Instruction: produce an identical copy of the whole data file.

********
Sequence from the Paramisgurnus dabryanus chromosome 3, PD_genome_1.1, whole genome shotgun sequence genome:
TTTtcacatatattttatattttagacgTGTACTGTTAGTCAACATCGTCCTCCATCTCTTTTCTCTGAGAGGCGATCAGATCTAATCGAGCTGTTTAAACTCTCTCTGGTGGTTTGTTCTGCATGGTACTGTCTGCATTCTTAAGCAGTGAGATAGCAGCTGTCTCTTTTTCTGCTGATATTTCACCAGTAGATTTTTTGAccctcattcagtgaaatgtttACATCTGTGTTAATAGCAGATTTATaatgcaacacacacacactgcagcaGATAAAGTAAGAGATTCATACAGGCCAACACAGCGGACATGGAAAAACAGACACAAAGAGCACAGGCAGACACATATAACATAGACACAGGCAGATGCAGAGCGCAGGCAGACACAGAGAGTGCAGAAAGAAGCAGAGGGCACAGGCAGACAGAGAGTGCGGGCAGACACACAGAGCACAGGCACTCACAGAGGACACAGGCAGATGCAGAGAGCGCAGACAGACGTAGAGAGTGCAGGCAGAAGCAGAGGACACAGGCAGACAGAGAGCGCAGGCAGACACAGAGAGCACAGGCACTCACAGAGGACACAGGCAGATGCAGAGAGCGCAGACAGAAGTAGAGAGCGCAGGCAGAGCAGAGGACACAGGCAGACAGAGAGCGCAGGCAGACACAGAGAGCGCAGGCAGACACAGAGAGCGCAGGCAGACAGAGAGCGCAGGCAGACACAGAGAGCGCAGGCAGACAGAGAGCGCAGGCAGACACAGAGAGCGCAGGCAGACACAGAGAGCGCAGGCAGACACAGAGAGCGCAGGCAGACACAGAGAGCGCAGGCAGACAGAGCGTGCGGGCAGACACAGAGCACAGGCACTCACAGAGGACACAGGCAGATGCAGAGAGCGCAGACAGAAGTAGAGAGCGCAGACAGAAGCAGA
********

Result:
Sequence from the Paramisgurnus dabryanus chromosome 3, PD_genome_1.1, whole genome shotgun sequence genome:
TTTtcacatatattttatattttagacgTGTACTGTTAGTCAACATCGTCCTCCATCTCTTTTCTCTGAGAGGCGATCAGATCTAATCGAGCTGTTTAAACTCTCTCTGGTGGTTTGTTCTGCATGGTACTGTCTGCATTCTTAAGCAGTGAGATAGCAGCTGTCTCTTTTTCTGCTGATATTTCACCAGTAGATTTTTTGAccctcattcagtgaaatgtttACATCTGTGTTAATAGCAGATTTATaatgcaacacacacacactgcagcaGATAAAGTAAGAGATTCATACAGGCCAACACAGCGGACATGGAAAAACAGACACAAAGAGCACAGGCAGACACATATAACATAGACACAGGCAGATGCAGAGCGCAGGCAGACACAGAGAGTGCAGAAAGAAGCAGAGGGCACAGGCAGACAGAGAGTGCGGGCAGACACACAGAGCACAGGCACTCACAGAGGACACAGGCAGATGCAGAGAGCGCAGACAGACGTAGAGAGTGCAGGCAGAAGCAGAGGACACAGGCAGACAGAGAGCGCAGGCAGACACAGAGAGCACAGGCACTCACAGAGGACACAGGCAGATGCAGAGAGCGCAGACAGAAGTAGAGAGCGCAGGCAGAGCAGAGGACACAGGCAGACAGAGAGCGCAGGCAGACACAGAGAGCGCAGGCAGACACAGAGAGCGCAGGCAGACAGAGAGCGCAGGCAGACACAGAGAGCGCAGGCAGACAGAGAGCGCAGGCAGACACAGAGAGCGCAGGCAGACACAGAGAGCGCAGGCAGACACAGAGAGCGCAGGCAGACACAGAGAGCGCAGGCAGACAGAGCGTGCGGGCAGACACAGAGCACAGGCACTCACAGAGGACACAGGCAGATGCAGAGAGCGCAGACAGAAGTAGAGAGCGCAGACAGAAGCAGA